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Net Promoter News: Slack, ING Groep, Optus, and a Case for NPS

Slack—Connecting Colleagues through the Fastest Growing Workplace Software

slack logoAt CustomerGauge, we use Slack on a daily basis to connect with our team. And, we’re not the only ones. Slack is one of the fastest growing workplace softwares at the moment—and that’s thanks in large part to a number of factors, include their use of NPS®.

When CEO Stewart Butterfield originally pitched Slack, he valued it at $100 million. In the last three years, Slack has more than exceeded this expectation.

Beyond their active users and revenue growth, Slack has also employed the Net Promoter Score (NPS) to measure the health and growth of their business: “We look at things like net promoter score (NPS), we look at customer satisfaction scores on our responses to customer support inquiries, and things like time to first response and service availability. We like to look broadly across all points of customer contact and anything we can measure about the service.”

Check out the interview between Peter High of Forbes and Slack’s CEO Stewart Butterfield here:

ING Groep (ING) #1 NPS Leader in Poland

In their latest quarter three 2016 results, ING has shown 1.3 billion in profits for this quarter alone. CEO Ralph Hamers attributes this recent success with the company’s new Think Forward strategy.

As part of that strategy, ING has seen the benefits of implementing the Net Promoter System. According to Hamers, ING has the “…number one Net Promoter Score in the country [Poland]…We really, really, really focus on Net Promoter Score. That drives client satisfaction, client experience improvements; that drives the growth in [the] number of clients, and you see all of that here as well.”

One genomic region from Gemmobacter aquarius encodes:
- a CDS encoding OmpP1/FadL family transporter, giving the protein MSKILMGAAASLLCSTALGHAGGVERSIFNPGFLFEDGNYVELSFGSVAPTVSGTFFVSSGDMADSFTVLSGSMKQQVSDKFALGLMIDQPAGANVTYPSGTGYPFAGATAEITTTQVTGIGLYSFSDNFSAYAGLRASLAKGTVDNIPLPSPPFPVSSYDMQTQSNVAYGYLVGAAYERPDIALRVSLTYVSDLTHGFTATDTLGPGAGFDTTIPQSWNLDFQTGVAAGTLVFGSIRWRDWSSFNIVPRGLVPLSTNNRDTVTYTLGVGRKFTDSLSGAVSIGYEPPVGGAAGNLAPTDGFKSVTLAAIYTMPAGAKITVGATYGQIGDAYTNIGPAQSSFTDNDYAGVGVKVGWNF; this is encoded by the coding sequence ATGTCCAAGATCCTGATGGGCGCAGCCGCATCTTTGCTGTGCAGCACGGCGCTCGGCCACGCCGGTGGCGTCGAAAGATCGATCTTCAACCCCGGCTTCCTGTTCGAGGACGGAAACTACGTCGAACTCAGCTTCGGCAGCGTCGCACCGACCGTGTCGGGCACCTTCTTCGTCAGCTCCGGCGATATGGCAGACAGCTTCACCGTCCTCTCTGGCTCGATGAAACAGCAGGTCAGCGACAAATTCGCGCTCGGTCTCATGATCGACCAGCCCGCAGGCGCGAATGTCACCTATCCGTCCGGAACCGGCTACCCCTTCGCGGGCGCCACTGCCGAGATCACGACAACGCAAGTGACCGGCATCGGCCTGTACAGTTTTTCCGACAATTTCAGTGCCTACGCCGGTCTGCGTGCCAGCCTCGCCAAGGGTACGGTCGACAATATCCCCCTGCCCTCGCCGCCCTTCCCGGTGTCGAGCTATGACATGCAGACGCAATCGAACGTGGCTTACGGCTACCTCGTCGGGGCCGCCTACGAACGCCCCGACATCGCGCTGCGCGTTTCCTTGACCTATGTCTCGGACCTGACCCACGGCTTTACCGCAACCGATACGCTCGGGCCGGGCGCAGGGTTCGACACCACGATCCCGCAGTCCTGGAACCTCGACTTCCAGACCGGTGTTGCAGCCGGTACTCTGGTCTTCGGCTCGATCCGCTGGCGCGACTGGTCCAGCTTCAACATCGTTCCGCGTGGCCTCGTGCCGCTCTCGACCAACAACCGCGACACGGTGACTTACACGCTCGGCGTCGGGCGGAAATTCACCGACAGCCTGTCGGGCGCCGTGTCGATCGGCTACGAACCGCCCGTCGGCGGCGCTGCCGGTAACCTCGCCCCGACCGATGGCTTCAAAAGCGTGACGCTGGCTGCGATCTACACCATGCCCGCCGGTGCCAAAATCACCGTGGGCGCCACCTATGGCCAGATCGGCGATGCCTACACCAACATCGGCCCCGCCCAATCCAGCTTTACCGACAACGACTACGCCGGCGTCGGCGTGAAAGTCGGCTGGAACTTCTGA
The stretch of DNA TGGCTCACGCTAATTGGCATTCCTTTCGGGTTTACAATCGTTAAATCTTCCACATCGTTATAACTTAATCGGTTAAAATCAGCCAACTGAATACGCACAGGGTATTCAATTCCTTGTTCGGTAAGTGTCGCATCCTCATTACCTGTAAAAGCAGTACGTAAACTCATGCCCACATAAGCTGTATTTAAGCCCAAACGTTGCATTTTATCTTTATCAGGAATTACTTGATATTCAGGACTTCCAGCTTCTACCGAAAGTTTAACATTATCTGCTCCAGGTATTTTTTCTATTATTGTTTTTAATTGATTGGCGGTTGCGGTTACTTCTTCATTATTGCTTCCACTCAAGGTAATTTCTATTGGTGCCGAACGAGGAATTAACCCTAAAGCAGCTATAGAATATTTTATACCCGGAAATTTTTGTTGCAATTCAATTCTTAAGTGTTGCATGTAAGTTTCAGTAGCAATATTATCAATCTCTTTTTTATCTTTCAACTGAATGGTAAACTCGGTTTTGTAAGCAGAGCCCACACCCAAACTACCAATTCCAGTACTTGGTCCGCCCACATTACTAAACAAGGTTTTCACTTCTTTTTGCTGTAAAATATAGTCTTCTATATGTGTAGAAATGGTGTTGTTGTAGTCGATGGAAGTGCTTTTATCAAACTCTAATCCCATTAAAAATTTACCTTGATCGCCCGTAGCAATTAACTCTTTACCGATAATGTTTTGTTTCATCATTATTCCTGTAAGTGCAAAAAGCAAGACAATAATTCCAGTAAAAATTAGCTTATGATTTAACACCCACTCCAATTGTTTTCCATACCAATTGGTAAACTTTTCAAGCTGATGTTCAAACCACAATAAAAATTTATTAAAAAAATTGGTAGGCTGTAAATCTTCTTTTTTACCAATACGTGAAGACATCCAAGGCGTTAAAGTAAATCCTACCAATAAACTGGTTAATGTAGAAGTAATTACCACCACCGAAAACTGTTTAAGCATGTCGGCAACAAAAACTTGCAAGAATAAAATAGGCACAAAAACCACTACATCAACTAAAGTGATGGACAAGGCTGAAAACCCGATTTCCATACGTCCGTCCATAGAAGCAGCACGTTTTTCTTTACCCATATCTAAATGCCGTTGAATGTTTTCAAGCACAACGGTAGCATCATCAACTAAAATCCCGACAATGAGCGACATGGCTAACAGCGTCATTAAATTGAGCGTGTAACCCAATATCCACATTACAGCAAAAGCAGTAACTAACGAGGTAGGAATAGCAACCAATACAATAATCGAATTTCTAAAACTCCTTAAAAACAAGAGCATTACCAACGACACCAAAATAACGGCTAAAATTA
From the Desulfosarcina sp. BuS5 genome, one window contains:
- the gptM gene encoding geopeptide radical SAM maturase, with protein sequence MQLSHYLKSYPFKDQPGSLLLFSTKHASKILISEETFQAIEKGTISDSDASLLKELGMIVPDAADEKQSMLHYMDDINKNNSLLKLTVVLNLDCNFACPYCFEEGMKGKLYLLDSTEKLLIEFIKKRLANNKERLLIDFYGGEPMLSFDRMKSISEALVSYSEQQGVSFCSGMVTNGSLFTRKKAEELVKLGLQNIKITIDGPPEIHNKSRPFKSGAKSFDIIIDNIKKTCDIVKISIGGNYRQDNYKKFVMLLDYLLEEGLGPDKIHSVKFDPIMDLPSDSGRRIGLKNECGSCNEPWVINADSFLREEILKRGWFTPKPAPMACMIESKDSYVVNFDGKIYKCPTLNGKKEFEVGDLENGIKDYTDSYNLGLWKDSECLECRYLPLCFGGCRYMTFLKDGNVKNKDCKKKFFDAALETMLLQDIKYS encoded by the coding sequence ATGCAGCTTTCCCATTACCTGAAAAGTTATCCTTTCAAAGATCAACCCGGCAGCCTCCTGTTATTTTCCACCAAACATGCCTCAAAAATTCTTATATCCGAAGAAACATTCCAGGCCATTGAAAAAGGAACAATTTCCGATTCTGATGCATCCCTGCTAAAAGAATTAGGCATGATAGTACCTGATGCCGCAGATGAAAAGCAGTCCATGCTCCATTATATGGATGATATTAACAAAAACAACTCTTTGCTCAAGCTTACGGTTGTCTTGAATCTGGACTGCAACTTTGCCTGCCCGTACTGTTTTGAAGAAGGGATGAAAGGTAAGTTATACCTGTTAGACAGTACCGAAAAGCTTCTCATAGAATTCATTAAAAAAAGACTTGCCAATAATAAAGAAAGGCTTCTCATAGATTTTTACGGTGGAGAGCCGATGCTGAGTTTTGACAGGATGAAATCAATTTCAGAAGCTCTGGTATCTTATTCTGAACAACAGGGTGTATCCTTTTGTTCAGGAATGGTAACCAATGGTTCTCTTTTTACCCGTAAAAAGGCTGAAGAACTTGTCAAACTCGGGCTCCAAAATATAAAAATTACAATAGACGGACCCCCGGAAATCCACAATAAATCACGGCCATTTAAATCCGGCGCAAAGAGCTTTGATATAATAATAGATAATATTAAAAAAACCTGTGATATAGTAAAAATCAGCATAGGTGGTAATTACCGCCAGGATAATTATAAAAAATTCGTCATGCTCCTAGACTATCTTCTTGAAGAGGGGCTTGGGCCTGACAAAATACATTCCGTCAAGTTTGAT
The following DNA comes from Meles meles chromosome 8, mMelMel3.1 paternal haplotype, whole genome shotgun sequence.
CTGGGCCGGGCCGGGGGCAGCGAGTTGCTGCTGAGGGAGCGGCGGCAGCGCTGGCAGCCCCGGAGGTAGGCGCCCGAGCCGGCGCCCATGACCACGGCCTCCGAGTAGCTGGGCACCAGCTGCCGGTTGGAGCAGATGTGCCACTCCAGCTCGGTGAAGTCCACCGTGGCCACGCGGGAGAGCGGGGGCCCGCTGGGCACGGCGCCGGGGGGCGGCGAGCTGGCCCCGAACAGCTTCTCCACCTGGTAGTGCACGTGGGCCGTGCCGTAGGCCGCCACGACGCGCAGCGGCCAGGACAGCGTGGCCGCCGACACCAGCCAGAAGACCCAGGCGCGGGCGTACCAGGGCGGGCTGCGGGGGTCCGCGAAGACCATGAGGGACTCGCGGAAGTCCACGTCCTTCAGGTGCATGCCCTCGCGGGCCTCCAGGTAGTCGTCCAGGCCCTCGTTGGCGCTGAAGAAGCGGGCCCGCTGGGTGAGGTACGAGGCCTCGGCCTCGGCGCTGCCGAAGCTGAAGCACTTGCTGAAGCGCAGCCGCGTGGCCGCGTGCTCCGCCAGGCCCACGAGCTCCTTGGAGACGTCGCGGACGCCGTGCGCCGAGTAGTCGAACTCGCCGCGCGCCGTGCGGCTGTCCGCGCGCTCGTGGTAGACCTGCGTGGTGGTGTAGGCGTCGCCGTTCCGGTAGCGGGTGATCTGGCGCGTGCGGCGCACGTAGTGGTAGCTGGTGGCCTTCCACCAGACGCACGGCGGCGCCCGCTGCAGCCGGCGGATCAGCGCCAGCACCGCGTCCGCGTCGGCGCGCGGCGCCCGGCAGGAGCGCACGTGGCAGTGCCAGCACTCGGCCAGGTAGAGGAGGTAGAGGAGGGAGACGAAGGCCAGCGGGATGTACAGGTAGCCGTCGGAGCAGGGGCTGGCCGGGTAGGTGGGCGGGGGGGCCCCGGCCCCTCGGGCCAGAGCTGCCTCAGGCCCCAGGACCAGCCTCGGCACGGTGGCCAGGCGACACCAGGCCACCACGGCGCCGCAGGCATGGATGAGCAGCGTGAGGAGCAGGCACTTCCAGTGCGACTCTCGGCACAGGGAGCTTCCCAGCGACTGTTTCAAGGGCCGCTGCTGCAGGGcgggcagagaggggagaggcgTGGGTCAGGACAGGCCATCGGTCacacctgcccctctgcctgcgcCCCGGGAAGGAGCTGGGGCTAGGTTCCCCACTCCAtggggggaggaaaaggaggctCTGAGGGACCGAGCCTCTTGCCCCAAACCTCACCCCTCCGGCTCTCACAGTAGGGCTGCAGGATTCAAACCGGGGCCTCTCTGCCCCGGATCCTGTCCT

[caption id="attachment_18928" align="alignnone" width="1118"]ING Slide courtesy of ING[/caption]

Beyond just Poland, the Think Forward strategy has grown ING Groep’s customer base this year: “We are showing that the Think Forward strategy is working,” says Ralph Hamers. “We’re growing our number of customers. We’re growing our number of primary customers again this year with more than 400,000 new customers this year to date.”

Despite 10% Decline, Optus sees 12+ NPS Bump and Growth

optuslogoThings have been a bit rocky over at Optus for their second quarter, with a 9% revenue decline and 10% decrease in earnings before interest, tax, depreciation, and amortization (EBITDA). Optus attributes this decline to a sports launch and a new ACCC decision in August of last year.

However, despite these numbers, Optus is seeing growth in its product and business initiatives, due in part to their use of NPS. According to CEO Allen Lew, “Optus is seeing signs that its focus on product innovation and network investment is having a positive effect on customer advocacy, with our Market Net Promoter Score (NPS) improving 6 points to +12. This is our highest score since we began tracking NPS and indicates that our customers have noticed the improvements in our mobile and fixed networks, and are enjoying Optus' range of products and services."

This is good news for a business that was pegged the most complained about telecommunications company in Australia.

Forbes Begs the Question: Is NPS Still Effective?

In their recent article, “Is NPS Still Effective?”, Forbes took at stab at understanding why some people feel as though NPS has “run its course.”

As an almost decade-long approach, there has been some talk that NPS is no longer the best tool in winning customers back, as some believe customers internalize their own feedback as a reason to never again continue business.

Counter to this, writer Blake Morgan of Forbes argues that, in fact, NPS is STILL the most effective customer service measurement. This, she says, is especially true in a culture where people are often unwilling to take long surveys, regardless of how “good” or “bad” the service was:

“In a day when most customers won’t take long surveys or answer complicated review questions, NPS stands as one of the few measurement options for customer experience. It has the power to be incredibly useful in your brand to ensure your customers are having the best experience possible and likely won’t be going away any time soon.”

What do you think? How has NPS helped improve your company and customer relationships?

Written in contribution with Amy Dorrell.

Next Up: The Hitchhiker’s Guide to Measuring Your NPS Score

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